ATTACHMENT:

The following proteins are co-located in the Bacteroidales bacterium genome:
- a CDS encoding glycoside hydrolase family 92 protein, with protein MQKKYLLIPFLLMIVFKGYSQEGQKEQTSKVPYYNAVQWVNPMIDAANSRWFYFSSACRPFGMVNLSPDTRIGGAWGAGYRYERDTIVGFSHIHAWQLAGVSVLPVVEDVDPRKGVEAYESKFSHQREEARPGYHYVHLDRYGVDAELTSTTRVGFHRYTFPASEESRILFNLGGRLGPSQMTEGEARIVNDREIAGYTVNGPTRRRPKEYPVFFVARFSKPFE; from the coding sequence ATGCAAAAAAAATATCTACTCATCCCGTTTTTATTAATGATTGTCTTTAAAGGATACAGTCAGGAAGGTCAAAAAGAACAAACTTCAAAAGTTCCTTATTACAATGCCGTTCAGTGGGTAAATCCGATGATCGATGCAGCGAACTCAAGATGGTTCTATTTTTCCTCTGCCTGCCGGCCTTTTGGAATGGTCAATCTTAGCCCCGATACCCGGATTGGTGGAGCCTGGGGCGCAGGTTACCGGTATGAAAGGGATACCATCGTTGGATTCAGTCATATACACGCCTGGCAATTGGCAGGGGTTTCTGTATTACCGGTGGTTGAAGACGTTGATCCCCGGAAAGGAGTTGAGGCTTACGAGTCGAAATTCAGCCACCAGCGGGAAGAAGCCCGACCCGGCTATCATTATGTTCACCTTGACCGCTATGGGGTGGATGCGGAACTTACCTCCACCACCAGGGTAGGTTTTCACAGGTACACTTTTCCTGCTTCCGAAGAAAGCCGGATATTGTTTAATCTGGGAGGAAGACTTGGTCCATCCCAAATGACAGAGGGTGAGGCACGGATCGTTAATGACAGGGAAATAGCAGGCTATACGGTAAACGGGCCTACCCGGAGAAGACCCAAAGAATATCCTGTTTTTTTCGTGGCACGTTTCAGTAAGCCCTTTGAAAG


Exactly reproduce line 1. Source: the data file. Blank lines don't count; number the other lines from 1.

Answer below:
The following proteins are co-located in the Bacteroidales bacterium genome: